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Subject: Re: [boost] Executable files in Boost git repostories
From: Andrey Semashev (andrey.semashev_at_[hidden])
Date: 2018-12-04 10:03:16

On 12/4/18 3:24 AM, Edward Diener via Boost wrote:
> We have again run into the situation where files with a Linux executable
> permission have been committed to various Boost git repositories, with
> Jim King creating a PR and list of these files in Boost Admin. I have
> fixed these for the repositories for which I have write access, and
> created PRs for the other repositories. But this begs the question as to
> what Boost's stance should be about adding actual executable files to a
> Boost git repository ? As an example a Linux bash command file was added
> to a particular repository and I created a PR to remove the executable
> file permission from the file. But the maintainer of the repository
> feels this is wrong and the Linux bash file should retain the executable
> file permissions and that the file should be part of the repository. But
> of course I am more interested here about the general principal of the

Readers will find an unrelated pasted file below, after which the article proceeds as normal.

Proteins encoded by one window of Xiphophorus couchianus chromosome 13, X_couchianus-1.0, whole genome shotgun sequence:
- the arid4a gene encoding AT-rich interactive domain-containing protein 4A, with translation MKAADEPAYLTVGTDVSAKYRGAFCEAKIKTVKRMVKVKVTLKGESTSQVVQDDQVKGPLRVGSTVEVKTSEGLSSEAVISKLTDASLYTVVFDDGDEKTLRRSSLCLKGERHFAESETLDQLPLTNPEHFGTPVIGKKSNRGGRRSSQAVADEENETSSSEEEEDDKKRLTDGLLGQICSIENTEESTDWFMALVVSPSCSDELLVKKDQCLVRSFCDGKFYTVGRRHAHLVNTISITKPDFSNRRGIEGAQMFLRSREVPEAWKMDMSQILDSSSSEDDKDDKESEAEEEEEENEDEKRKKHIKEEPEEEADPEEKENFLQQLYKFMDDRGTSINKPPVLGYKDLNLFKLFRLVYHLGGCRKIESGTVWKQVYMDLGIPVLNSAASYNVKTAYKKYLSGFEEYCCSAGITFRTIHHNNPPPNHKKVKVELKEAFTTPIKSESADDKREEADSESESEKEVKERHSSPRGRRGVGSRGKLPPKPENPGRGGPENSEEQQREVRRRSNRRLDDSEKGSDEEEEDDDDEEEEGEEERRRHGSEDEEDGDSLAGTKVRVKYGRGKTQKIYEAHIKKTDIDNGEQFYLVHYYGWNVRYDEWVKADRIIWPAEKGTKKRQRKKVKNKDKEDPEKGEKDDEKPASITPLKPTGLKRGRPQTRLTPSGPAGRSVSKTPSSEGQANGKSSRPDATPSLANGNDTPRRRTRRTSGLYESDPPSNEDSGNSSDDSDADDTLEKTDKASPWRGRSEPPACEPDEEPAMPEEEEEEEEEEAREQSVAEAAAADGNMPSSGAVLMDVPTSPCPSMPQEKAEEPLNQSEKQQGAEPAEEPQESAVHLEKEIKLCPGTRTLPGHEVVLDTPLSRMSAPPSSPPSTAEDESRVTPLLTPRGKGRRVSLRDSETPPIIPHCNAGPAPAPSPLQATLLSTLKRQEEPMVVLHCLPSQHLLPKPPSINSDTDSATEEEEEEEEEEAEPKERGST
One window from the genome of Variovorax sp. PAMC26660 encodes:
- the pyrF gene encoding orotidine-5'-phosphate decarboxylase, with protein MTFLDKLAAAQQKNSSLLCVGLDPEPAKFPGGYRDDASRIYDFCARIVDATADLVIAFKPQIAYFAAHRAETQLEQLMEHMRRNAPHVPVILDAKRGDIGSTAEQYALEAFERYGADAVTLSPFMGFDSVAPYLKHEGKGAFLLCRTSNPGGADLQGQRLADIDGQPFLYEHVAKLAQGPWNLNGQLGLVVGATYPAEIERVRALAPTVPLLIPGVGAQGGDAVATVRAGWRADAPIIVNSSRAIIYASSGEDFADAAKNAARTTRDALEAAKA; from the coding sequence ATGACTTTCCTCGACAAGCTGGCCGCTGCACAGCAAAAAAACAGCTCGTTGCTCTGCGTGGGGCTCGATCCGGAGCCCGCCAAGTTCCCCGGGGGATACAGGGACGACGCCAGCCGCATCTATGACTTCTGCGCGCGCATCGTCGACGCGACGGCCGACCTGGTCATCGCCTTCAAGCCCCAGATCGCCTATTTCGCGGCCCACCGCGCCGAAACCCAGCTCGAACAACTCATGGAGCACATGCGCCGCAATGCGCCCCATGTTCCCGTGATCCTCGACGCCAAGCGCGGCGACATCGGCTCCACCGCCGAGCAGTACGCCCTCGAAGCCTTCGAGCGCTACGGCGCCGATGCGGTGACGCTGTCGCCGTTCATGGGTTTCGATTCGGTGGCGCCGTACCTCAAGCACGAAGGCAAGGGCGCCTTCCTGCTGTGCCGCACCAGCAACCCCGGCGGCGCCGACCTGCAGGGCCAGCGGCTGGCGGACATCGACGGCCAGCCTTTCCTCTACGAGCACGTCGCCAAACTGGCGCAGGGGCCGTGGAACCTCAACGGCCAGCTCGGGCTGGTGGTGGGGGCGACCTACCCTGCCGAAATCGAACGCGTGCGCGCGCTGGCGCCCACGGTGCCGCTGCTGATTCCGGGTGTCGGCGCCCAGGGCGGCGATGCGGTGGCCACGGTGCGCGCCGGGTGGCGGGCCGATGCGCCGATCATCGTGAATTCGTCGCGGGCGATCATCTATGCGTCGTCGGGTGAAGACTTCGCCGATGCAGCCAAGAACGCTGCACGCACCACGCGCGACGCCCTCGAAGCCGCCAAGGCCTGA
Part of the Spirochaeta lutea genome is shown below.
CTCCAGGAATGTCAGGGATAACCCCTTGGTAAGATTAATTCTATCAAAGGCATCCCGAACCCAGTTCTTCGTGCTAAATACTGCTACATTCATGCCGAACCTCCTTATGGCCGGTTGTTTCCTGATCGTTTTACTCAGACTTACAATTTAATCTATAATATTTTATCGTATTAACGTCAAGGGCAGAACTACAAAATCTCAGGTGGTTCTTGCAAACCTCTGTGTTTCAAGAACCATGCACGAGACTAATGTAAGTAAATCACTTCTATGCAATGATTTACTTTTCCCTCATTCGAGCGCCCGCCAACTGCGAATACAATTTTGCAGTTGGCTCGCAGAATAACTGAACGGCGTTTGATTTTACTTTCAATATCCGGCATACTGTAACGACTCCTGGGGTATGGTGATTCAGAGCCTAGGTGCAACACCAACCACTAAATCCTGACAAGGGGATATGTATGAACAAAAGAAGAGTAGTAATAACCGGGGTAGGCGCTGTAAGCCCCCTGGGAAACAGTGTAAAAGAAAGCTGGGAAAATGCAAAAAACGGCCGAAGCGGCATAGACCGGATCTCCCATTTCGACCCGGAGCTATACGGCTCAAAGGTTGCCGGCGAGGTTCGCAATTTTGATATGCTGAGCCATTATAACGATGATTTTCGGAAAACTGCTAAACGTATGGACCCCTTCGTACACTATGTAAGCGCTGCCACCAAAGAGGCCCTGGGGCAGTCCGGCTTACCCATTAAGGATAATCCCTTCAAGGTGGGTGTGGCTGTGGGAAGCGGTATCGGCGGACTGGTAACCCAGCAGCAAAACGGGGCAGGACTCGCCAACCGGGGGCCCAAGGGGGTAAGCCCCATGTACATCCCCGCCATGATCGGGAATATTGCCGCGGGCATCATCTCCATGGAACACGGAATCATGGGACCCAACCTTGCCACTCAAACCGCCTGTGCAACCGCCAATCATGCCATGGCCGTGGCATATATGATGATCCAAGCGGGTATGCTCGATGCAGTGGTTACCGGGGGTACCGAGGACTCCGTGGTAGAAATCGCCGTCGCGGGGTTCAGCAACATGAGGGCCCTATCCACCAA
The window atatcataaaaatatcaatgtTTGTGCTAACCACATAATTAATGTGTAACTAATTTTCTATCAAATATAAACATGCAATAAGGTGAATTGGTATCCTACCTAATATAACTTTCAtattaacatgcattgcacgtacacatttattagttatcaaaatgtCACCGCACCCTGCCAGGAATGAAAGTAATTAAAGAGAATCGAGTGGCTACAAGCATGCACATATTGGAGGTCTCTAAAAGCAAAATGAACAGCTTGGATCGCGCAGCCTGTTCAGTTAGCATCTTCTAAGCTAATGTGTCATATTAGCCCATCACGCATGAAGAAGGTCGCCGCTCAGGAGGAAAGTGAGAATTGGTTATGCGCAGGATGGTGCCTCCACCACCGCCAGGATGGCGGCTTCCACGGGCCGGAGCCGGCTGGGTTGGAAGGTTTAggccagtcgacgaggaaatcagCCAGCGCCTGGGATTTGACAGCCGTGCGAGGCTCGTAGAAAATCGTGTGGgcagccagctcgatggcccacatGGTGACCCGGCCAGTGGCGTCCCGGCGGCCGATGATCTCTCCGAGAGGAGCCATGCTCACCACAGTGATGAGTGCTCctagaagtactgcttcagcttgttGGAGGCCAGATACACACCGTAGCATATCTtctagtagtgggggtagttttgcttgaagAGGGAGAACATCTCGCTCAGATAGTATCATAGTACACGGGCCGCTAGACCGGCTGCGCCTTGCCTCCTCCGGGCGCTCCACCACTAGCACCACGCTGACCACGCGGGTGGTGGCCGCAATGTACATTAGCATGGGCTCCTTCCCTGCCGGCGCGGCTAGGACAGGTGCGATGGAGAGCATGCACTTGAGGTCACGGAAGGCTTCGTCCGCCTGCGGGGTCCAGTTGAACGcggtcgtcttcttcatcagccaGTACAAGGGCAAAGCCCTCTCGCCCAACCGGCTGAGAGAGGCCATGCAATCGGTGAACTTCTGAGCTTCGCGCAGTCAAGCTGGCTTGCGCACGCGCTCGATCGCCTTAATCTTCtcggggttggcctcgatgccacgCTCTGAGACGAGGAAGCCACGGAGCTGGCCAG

> matter. Obviously operating system command/batch files are executable
> files, but should they be so in a repository.

Yes, script files that are supposed to be run should have the executable
bit set in git as well. The problem is when this bit is set for files
that are not supposed to be executable (e.g. C++ source files or docs).
These instances need to be fixed and, preferably, prevented from
appearing in the future.

> Finally should be not have some sort of git hook that somehow eliminates
> this recurring problem of files with executable permissions being
> periodically committed to a Boost git repository ? Most all of the files
> I "fixed" or created PRs for are clearly source files what can not be
> "executed" in any way. But this happening again is a real problem to
> have to clean up each time.

Yes, I'm in favor of adding some sort of a server-side git hook. For
that all script files need to have an appropriate extension so that they
can be whitelisted to have an executable permission. Though I'm not sure
how server-side git hooks work with GitHub.

A separate concern of mine is binary executables. IMHO, those should be
outright banned, executable or not. Not that I remember seeing ones in
git, but while we're at it, we could enforce it as well.

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